To date, over 300 entrepreneurs in 30 states have followed the 7 Steps to create thriving coffee shops.

Crimson Cup coffee shop startup consultants guide new owners step by step, from writing a solid business plan to choosing equipment, hiring and training employees and more.

“Training is one thing we do really, really well at Crimson Cup,” Ubert said. “We teach and train our customers how to be successful. And if they're successful, we're successful!”

Ubert also talked about sustainable coffee farming. Over a decade ago, the company started investing in farmer relationships and farming communities, then developed its Friend2Farmer initiatives to make a meaningful impact in coffee-growing communities.

“We teach farmers to make better coffee, and then we can pay them more for it. Then they can invest in their farms and communities,” Ubert said.

Crimson Cup also invests in community projects such as schools, water filtration buckets and building homes for coffee workers.

Looking ahead, Ubert says Crimson Cup has begun to emphasize a Focus on Good in branding and communications.

“I believe very strongly that people are good throughout the world.” Ubert said.
“If we can look at that and get others to look at that, too, that could quite possibly change things for the better. That’s how we landed on Focus on Good as a core message.”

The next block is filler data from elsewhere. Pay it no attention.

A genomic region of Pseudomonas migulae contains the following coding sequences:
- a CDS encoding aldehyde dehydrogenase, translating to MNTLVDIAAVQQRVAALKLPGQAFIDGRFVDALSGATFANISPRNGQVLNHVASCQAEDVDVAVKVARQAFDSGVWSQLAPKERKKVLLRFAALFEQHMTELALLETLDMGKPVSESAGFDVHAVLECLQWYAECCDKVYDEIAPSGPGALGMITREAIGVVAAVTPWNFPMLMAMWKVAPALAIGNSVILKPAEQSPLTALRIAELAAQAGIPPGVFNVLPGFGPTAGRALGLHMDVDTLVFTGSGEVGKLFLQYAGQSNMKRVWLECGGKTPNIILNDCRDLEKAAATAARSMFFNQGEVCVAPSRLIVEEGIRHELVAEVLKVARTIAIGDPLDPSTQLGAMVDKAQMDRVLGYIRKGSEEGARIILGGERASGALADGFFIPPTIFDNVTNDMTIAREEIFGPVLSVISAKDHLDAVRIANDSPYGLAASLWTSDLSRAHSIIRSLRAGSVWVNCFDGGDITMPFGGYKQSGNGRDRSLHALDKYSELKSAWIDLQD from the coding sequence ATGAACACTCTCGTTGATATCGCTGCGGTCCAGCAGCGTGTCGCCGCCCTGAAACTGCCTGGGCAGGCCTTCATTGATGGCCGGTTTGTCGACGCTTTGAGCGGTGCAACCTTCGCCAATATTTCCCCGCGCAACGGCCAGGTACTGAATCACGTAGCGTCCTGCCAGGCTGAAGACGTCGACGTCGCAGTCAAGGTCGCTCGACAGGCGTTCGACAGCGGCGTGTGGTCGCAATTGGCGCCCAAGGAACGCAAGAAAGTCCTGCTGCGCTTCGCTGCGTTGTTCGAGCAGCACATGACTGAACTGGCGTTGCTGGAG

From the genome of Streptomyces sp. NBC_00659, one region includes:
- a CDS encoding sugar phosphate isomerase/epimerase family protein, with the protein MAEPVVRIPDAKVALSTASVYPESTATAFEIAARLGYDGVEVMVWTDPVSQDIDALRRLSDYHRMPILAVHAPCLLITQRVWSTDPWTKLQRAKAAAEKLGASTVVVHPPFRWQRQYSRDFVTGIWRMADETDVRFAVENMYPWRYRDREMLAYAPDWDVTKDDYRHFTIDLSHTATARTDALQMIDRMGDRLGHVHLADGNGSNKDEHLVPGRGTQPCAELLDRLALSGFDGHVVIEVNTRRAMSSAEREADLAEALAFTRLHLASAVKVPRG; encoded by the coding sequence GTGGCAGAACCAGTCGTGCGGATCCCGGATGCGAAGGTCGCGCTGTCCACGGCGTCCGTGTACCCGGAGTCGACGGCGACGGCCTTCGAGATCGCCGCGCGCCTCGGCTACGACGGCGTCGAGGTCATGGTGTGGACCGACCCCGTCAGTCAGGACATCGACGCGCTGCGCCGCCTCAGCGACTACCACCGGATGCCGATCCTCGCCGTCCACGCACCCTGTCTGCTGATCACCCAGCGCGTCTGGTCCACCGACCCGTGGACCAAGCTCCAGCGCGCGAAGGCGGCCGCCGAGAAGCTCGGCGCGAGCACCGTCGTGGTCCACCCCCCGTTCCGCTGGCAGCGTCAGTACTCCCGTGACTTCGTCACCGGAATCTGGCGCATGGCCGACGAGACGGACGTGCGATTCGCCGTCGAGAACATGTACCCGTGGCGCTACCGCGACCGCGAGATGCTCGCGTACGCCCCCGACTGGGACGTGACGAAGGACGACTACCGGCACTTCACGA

“Each new local coffee shop or farmer relationship adds impact to The Ripple Effect, a focus on good that spreads from our actions to small businesses and communities around the globe,” he concluded.

To hear the full story of Crimson Cup’s history, its focus on good and work toward a sustainable future for coffee and the farmers who grow it, listen to the podcast.

About Crimson Cup Coffee & Tea

Columbus coffee roaster Crimson Cup Coffee & Tea is celebrating 30 years of Coffee + Community. Since May 1991, Crimson Cup has roasted sustainably sourced craft coffee for consumers and wholesale coffee customers. It is a 2020 Good Food Award winner, 2019 Golden Bean Champion for Small Franchise/Chain Roaster and Roast magazine’s 2016 Macro Roaster of the Year.

Through its 7 Steps to Success coffee shop startup program, the company teaches entrepreneurs to run independent coffee houses in their local communities. By developing a coffee shop business plan, entrepreneurs gain insight into how much it costs to open a coffee shop.

Crimson Cup also supports life-enriching projects through its Friend2Farmer® initiatives, promoting the education, health, sustainability and economic growth of small-plot coffee farmers and their communities.

Crimson Cup coffee is available through over 350 independent coffee houses, grocers, college and universities, restaurants and food service operations across 30 states, Guam and Bangladesh. The company also operates several Crimson Cup Coffee Houses and a new Crimson retail flagship store. To learn more, visit crimsoncup.com, or follow the company on Facebook and Instagram.

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Cheryl Claypoole